Assume that a property insurer has 10,000 houses insured over a long period and. On average, 1 percent, or 100 houses, burn each year. However, it would be rare for exactly 100 houses to burn each year.

In some years, as few as 90 houses may burn; in other years as many as 110 houses may burn. Thus: there is a variation of 10 houses from the expected number of 100 or a variation of 10 percent. This relative variation of actual loss from expected loss is known as objective risk.

Objective risk declines as the number of exposures increases. More specifically, objective risk varies inversely with the square root of the number of cases under observation.

In our previous example, 10,000 houses were insured, and objective risk was 10/100, 10 percent.

Now assume that 1 million houses are insured. The expected number of houses that will burn is now 10,000, but the variation of actual loss from the expected loss is 100.

The objective risk is now 100/1000 or 1 percent. Thus, as the square root of houses increased from 100 in the first example to 1000 in the second example (10 times), the objective risk declined to one-tenth of its former level.

Objective risk can be statistically calculated by some measure of dispersion, such as the standard deviation or the coefficient of variation. Because objective risk can be measured, it is an extremely useful concept for an insurer or a corporate risk manner.

As the number of exposures increases, an insurer can predict its future loss experience more accurately because it can rely on the law of large numbers.

The law of large numbers states that as the number of exposure units increases, the more closely the actual loss experience will approach the expected loss experience.

For example, as the number of homes under observation increases, the greater is the degree of accuracy in predicting the proportion of homes that will burn.

Subjective Risk

The subjective risk is defined as uncertainty- based on a person’s mental condition or state of mind.

For example,

A customer who was drinking heavily in a bar may foolishly attempt to drive home. The driver may be uncertain whether he will arrive home safely without being arrested by the police for drunk driving. This mental uncertainty is called subjective risk.

The impact of subjective risk varies depending on the individual. Two persons in the same situation can have a different perception of risk, and their behavior may be altered accordingly.

If an individual experiences great mental uncertainty concerning the occurrence of a loss, that person’s behavior may be affected. High subjective risk often results in conservative and prudent behavior, while low subjective risk may result in less conservative behavior.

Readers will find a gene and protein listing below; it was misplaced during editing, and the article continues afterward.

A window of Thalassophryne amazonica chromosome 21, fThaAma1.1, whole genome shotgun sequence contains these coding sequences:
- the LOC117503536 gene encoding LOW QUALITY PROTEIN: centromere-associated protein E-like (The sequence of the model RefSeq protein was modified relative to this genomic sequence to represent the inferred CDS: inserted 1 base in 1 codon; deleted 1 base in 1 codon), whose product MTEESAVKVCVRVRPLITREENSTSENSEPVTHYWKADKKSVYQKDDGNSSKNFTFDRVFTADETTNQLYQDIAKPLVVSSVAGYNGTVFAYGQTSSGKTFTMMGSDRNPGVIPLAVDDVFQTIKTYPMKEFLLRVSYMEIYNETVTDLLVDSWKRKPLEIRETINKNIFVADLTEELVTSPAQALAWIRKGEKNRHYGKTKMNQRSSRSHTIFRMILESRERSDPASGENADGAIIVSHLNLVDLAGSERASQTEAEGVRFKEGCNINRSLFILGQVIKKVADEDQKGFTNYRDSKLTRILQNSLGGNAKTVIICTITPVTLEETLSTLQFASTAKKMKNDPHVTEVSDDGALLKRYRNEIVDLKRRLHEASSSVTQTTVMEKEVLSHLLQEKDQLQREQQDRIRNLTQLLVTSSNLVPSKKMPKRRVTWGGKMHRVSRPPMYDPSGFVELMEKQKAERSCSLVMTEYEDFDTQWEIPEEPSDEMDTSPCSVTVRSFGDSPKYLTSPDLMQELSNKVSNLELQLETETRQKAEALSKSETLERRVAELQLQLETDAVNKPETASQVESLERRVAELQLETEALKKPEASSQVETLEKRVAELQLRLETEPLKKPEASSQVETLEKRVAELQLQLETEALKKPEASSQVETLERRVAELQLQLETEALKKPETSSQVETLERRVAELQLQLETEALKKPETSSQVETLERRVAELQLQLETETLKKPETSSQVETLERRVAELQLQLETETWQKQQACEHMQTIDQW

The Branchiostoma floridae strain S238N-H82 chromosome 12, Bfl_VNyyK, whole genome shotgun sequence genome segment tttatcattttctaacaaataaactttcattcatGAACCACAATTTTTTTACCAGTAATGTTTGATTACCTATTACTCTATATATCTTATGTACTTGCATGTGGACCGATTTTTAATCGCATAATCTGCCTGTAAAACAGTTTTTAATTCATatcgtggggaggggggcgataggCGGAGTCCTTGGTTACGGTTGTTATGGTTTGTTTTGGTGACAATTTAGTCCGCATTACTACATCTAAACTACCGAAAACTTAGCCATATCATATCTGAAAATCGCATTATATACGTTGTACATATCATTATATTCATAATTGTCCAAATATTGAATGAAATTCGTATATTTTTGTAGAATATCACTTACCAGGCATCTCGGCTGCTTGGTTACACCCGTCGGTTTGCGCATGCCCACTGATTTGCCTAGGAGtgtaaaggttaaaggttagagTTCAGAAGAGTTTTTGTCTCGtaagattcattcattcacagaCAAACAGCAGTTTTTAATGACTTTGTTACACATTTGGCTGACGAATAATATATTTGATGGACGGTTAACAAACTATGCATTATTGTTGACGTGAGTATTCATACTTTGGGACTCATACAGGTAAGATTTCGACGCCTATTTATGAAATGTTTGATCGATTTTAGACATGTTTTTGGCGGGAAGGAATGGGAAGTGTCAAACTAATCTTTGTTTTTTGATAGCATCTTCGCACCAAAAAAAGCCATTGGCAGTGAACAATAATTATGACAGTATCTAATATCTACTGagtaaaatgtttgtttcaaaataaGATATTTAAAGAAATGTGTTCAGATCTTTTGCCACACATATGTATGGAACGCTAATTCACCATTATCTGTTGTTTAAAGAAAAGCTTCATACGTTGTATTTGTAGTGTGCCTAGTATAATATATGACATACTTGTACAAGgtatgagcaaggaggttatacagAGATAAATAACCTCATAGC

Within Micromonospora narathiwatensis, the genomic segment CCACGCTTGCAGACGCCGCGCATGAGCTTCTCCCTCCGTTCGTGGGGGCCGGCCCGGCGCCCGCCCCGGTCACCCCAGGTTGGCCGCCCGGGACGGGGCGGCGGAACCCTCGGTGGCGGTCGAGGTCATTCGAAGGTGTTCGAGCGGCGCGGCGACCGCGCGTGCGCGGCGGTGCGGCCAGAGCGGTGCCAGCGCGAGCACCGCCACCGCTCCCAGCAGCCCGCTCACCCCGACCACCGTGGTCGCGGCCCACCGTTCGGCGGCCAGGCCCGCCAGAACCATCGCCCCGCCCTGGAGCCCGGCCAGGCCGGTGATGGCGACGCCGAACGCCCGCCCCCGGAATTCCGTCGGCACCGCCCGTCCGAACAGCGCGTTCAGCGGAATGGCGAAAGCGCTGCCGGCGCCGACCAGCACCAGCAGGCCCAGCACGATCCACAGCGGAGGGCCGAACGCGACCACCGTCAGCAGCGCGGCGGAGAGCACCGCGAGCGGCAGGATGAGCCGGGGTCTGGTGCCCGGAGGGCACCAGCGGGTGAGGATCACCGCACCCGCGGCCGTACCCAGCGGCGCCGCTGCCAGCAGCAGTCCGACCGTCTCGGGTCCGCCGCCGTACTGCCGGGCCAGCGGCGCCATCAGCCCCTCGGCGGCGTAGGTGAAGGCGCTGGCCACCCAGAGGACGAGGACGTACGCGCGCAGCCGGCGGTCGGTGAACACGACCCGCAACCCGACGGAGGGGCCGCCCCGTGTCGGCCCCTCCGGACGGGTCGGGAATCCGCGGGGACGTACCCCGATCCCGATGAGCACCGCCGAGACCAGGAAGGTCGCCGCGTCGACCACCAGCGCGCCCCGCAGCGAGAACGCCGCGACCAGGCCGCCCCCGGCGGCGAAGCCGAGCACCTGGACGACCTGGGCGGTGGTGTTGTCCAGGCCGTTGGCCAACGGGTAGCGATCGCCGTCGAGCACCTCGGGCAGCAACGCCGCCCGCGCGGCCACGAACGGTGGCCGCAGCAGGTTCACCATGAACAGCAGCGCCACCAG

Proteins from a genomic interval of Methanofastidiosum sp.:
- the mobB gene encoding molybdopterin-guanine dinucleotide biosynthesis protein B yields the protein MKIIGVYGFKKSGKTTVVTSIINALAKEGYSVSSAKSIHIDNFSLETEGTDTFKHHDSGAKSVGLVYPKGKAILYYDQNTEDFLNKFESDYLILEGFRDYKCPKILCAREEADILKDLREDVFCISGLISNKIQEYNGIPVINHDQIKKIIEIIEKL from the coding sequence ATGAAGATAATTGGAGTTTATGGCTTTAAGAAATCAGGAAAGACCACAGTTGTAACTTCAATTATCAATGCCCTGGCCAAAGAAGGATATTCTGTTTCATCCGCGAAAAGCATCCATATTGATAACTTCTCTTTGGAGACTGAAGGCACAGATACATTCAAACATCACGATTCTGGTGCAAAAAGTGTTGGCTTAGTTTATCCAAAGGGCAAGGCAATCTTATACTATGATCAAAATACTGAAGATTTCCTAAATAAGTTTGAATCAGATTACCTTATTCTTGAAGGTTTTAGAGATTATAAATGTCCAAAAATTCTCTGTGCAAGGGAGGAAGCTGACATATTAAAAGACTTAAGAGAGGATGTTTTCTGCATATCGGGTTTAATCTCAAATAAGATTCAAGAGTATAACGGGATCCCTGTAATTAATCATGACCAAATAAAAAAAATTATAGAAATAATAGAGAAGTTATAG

For example, a motorist previously arrested for drunk driving is aware that he has consumed too much alcohol. The driver may then compensate for the mental uncertainty by getting someone else to drive the car home or by taking a cab.

Another driver in the same situation may perceive the risk of being arrested as slight.

This second driver may drive in a more careless and reckless manner; a low subjective risk results in less conservative driving behavior.

In the walks of lives, human beings are constantly running various types of risk every day, every moment.

The followings are just a few examples to emphasize how all types of human activities are getting threatened by the application or risks and undesired and unforeseen contingencies:

  • A man crossing the road is running the risk of being knocked down by a moving car.
  • A house owner is running the risk of loss or damage to his house or property therein by fire or burglary.
  • A businessman or an industrialist, or a shopkeeper is running the risk of similar types of various unforeseen contingencies.
  • A merchant is running the risk of various maritime perils.
  • An organization handling money matters is running the risk of possible defalcation by employees as well as a loss by outside miscreants.
  • People are running the risk of incurring liabilities for their wrong deeds.
  • A dependent family is running the risk of financial insolvency arising out of the premature death of the breadwinner.

The risk is, therefore, incidental to life. Some people live dangerously others exercise extreme caution.


The happening of a fortuitous event or element cannot be avoided, although its effects may be either good or bad.

Some fortuitous events are of course advantageous, but some are not. The study of risk management primarily deals with these fortuitous events and their impacts.

In this study, certain terminologies are required to be properly understood because of their differences with each other and at the same time because of their necessary application.